A Question of Double Standards
President Vladimir Putin's decision to invite the leaders of Hamas for talks in Moscow has angered Israel and raised many eyebrows in the international community. Such a reaction should come as no surprise to Moscow, given that Hamas has carried out nearly 60 suicide bombings in Israel since 2000, killing hundreds of people.
Israel and the United States have classified Hamas as a terrorist organization, refusing to make a distinction between its political and militant wings. Just as the Kremlin has refused to make a distinction between Chechens such as Shamil Basayev, who has ordered the most horrendous terrorist attacks in Russia's history, and separatist envoys like Akhmed Zakayev, who has been granted political asylum in Britain. Both are terrorists in Putin's eyes.
Even Aslan Maskhadov, who won a popular election to become president of Chechnya in 1997, was branded a terrorist following the Dubrovka hostage-taking in 2002. Notably, Maskhadov denied any involvement in the seizure of the Moscow theater. He condemned terrorism and more than once suggested he would seek the prosecution of Basayev over the attack.
Yes, Maskhadov said his willingness to bring terrorists to justice was conditional upon the withdrawal of troops from Chechnya and restoration of his presidential rule. But even if his words were only empty rhetoric, Maskhadov, who was killed last March, did say these things. The Hamas leadership, on the other hand, has shown no willingness to condemn its militants for their suicide bombings.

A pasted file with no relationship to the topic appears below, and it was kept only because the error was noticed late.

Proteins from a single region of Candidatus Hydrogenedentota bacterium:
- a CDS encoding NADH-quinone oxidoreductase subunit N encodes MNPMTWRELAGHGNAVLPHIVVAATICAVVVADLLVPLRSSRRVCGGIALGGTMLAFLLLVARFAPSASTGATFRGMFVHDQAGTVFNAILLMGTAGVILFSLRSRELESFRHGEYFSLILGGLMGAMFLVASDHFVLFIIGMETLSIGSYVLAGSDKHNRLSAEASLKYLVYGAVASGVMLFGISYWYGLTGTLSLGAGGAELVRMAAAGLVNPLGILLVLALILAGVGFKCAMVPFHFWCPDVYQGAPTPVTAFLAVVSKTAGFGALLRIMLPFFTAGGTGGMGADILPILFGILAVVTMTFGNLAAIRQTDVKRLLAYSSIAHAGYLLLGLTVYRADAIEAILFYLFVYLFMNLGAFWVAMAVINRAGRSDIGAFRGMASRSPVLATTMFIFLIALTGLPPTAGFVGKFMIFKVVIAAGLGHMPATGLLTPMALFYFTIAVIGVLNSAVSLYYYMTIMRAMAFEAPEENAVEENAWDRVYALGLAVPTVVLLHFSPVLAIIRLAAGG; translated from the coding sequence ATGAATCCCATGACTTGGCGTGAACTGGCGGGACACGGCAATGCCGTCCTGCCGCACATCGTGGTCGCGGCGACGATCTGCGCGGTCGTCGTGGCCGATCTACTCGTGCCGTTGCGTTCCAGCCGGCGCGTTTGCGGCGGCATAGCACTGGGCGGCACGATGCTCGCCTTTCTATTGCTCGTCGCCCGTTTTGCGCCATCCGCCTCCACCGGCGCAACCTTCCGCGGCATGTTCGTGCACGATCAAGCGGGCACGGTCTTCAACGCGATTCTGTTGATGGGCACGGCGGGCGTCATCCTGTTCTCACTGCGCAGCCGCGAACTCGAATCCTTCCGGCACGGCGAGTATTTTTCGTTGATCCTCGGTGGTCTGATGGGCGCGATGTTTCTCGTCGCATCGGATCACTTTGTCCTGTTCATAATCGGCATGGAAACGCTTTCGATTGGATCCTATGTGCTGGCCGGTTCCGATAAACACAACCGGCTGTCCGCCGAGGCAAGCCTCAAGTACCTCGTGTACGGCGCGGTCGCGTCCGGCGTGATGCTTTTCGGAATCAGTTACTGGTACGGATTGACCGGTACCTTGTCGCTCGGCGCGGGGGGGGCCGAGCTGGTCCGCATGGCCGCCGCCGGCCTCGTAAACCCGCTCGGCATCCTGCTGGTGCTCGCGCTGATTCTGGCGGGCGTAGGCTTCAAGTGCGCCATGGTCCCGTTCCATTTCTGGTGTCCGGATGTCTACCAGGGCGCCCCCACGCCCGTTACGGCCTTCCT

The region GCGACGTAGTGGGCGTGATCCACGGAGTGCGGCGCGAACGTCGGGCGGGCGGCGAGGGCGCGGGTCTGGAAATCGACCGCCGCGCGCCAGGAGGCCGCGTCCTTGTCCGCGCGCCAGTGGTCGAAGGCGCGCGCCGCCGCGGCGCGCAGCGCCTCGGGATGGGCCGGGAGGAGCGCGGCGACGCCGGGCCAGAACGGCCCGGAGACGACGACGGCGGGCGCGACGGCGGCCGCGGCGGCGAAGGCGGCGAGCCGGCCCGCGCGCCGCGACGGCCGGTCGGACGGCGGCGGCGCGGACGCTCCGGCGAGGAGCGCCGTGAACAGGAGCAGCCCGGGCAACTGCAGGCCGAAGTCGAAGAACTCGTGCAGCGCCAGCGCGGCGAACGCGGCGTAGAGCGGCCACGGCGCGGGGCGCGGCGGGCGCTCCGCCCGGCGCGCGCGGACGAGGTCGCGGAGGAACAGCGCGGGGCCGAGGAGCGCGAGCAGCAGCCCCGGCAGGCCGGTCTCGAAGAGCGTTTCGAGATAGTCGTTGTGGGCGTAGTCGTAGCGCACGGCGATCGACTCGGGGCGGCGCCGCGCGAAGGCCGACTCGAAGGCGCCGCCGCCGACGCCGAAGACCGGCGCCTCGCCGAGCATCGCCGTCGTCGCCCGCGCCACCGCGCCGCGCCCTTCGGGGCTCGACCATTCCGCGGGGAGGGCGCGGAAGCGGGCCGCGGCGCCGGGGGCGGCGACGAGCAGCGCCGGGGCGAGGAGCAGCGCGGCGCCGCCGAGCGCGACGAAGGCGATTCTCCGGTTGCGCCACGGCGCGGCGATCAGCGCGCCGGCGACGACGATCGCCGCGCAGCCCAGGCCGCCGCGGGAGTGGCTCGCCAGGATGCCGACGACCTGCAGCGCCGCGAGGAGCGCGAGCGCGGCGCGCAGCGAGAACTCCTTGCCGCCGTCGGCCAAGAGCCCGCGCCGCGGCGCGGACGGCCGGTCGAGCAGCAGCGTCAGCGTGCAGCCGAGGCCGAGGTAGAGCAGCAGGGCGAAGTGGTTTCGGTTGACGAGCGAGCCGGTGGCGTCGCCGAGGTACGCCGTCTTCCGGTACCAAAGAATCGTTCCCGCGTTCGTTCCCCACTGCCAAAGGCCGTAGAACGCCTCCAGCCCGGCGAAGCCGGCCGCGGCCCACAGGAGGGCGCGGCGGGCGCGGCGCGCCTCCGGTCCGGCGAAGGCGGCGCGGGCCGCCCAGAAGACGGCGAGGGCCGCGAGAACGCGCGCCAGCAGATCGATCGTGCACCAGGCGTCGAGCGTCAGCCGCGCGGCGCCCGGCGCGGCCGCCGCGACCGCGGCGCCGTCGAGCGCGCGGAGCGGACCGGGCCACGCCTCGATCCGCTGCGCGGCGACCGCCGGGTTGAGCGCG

Moscow has called for a united international front against terrorism, arguing that there should be no double standards and that one man's terrorist should not be another man's freedom fighter.
The invitation to Hamas has weakened Russia's argument, and the Kremlin is playing a risky game if it is betting on its capacity to influence Hamas in spite of having lost its clout as a global superpower.
But Putin -- who met Wednesday with an envoy of the Quartet of Middle East peace mediators, former World Bank President James Wolfensohn -- will still come out ahead if he unequivocally demands that Hamas renounce terrorism and acknowledge Israel's right to exist. He will then have to be ready to cut all ties with the Palestinian organization if it refuses to meet these demands.
Otherwise, Moscow will no longer be able to complain about double standards. Its only hope will be that the United States and other members of the international community turn their backs on whatever is left of the moderate wing of Chechen separatism.
Thursday, February 16, 2006
An editorial from today's Moscow Times: